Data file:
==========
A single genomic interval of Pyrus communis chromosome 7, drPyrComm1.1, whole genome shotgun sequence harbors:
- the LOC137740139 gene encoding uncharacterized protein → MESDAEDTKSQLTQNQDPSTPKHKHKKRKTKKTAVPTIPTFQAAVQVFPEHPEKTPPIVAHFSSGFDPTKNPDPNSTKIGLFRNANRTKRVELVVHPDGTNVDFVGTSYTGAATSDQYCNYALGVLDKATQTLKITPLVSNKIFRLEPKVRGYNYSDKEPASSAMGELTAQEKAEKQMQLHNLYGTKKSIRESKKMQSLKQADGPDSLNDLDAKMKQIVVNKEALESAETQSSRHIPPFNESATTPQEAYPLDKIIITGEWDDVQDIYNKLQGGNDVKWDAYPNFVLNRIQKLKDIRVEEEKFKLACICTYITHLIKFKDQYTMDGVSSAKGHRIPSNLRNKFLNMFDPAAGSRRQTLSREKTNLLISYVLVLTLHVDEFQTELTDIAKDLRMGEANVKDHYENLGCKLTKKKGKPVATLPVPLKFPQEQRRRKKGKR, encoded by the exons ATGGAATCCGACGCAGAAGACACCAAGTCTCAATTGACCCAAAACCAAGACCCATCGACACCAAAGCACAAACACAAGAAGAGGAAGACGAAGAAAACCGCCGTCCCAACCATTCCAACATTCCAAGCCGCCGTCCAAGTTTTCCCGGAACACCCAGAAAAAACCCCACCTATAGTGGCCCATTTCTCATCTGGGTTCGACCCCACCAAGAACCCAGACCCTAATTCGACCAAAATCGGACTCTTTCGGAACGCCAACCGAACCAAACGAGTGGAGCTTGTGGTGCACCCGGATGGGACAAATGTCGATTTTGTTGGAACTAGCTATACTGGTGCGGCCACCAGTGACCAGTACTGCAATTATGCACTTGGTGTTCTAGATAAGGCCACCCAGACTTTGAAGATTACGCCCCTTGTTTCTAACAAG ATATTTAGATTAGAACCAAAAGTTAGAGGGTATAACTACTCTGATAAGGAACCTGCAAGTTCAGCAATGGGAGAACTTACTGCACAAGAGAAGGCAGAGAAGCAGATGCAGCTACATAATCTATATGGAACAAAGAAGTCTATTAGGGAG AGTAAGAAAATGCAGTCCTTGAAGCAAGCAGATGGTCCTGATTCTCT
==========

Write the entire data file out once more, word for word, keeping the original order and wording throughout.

A single genomic interval of Pyrus communis chromosome 7, drPyrComm1.1, whole genome shotgun sequence harbors:
- the LOC137740139 gene encoding uncharacterized protein → MESDAEDTKSQLTQNQDPSTPKHKHKKRKTKKTAVPTIPTFQAAVQVFPEHPEKTPPIVAHFSSGFDPTKNPDPNSTKIGLFRNANRTKRVELVVHPDGTNVDFVGTSYTGAATSDQYCNYALGVLDKATQTLKITPLVSNKIFRLEPKVRGYNYSDKEPASSAMGELTAQEKAEKQMQLHNLYGTKKSIRESKKMQSLKQADGPDSLNDLDAKMKQIVVNKEALESAETQSSRHIPPFNESATTPQEAYPLDKIIITGEWDDVQDIYNKLQGGNDVKWDAYPNFVLNRIQKLKDIRVEEEKFKLACICTYITHLIKFKDQYTMDGVSSAKGHRIPSNLRNKFLNMFDPAAGSRRQTLSREKTNLLISYVLVLTLHVDEFQTELTDIAKDLRMGEANVKDHYENLGCKLTKKKGKPVATLPVPLKFPQEQRRRKKGKR, encoded by the exons ATGGAATCCGACGCAGAAGACACCAAGTCTCAATTGACCCAAAACCAAGACCCATCGACACCAAAGCACAAACACAAGAAGAGGAAGACGAAGAAAACCGCCGTCCCAACCATTCCAACATTCCAAGCCGCCGTCCAAGTTTTCCCGGAACACCCAGAAAAAACCCCACCTATAGTGGCCCATTTCTCATCTGGGTTCGACCCCACCAAGAACCCAGACCCTAATTCGACCAAAATCGGACTCTTTCGGAACGCCAACCGAACCAAACGAGTGGAGCTTGTGGTGCACCCGGATGGGACAAATGTCGATTTTGTTGGAACTAGCTATACTGGTGCGGCCACCAGTGACCAGTACTGCAATTATGCACTTGGTGTTCTAGATAAGGCCACCCAGACTTTGAAGATTACGCCCCTTGTTTCTAACAAG ATATTTAGATTAGAACCAAAAGTTAGAGGGTATAACTACTCTGATAAGGAACCTGCAAGTTCAGCAATGGGAGAACTTACTGCACAAGAGAAGGCAGAGAAGCAGATGCAGCTACATAATCTATATGGAACAAAGAAGTCTATTAGGGAG AGTAAGAAAATGCAGTCCTTGAAGCAAGCAGATGGTCCTGATTCTCT